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Research Field 1

Meeting

The session will be devoted to the role of scripture, scripturality and orality in formation processes in late antiquity. Based on an article by Guy Stroumsa ("Early Christianity – A Religion of the Book?")* we suggest to discuss some of the following questions in more detail.

1. How important are orality and oral material in the formation of religion, judged from your particular expertise?

2. To what extent is a particular mediality or a "media revolution", as Stroumsa puts it with Doron Mendels, a crucial factor of formation and spread of a religion?

3. Do you agree with Stroumsa's hypothesis of the permeability of oral and written tradition in general? Or do we have a certain degree of "scripturality" and textual stabilization within the first phases of the formation processes?

4. To what extent does the relation of text and commentary influence the formation of a particular religion?

5. Do you know about any examples where text or scripture are an object of material exchange?

6. And do you know about contact based receptions of texts in interreligious contexts?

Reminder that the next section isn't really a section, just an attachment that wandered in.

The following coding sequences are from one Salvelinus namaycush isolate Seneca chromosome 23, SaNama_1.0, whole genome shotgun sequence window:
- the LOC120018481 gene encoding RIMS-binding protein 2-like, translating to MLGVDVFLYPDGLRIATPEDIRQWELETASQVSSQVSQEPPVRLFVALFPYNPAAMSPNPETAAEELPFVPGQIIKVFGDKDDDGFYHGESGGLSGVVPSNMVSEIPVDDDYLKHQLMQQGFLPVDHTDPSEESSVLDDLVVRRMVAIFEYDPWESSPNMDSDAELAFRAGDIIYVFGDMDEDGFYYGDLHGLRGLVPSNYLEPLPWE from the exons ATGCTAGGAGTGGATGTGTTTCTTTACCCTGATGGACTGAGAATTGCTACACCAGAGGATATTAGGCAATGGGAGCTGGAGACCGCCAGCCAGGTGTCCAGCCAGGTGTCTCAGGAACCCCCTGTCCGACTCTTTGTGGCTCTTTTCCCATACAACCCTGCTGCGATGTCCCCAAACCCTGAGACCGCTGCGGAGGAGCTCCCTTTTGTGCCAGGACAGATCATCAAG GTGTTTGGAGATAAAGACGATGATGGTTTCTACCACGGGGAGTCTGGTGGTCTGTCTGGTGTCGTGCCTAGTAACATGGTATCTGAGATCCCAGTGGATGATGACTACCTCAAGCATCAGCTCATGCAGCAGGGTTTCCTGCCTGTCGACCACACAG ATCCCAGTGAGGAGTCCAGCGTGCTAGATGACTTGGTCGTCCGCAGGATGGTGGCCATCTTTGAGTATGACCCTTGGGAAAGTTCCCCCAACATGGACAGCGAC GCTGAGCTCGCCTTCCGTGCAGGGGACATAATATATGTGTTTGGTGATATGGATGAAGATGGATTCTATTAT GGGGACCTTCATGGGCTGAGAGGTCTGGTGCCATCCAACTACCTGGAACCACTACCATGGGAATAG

7. Are there cases where translations were used in the formation or formative period of a particular religion?

8. Do "interreligious" translations exist, and if they do, where?

9. Do you have examples of the emphasis of the role of language in religious formation processes?

10. Is there any indication of exchange phenomena in handling sacred scriptures or in performance of scripture?

We would invite you all to contribute to the discussion with specific examples from your particular material. If you have any idea and are willing to present a very short input of 5-10 minutes, based on your material, you are very welcome. Please send a short e-mail to christian.frevel@rub.de.

*Stroumsa, Guy G. "Early Christianity - A Religion of the Book?" In Homer, the Bible and Beyond: Literary and Religious Canons in the Ancient World. Edited by Margalit Finkelberg and Guy G. Stroumsa, 153–73. Jerusalem Studies in Religion and Culture 2. Leiden: Brill, 2003.

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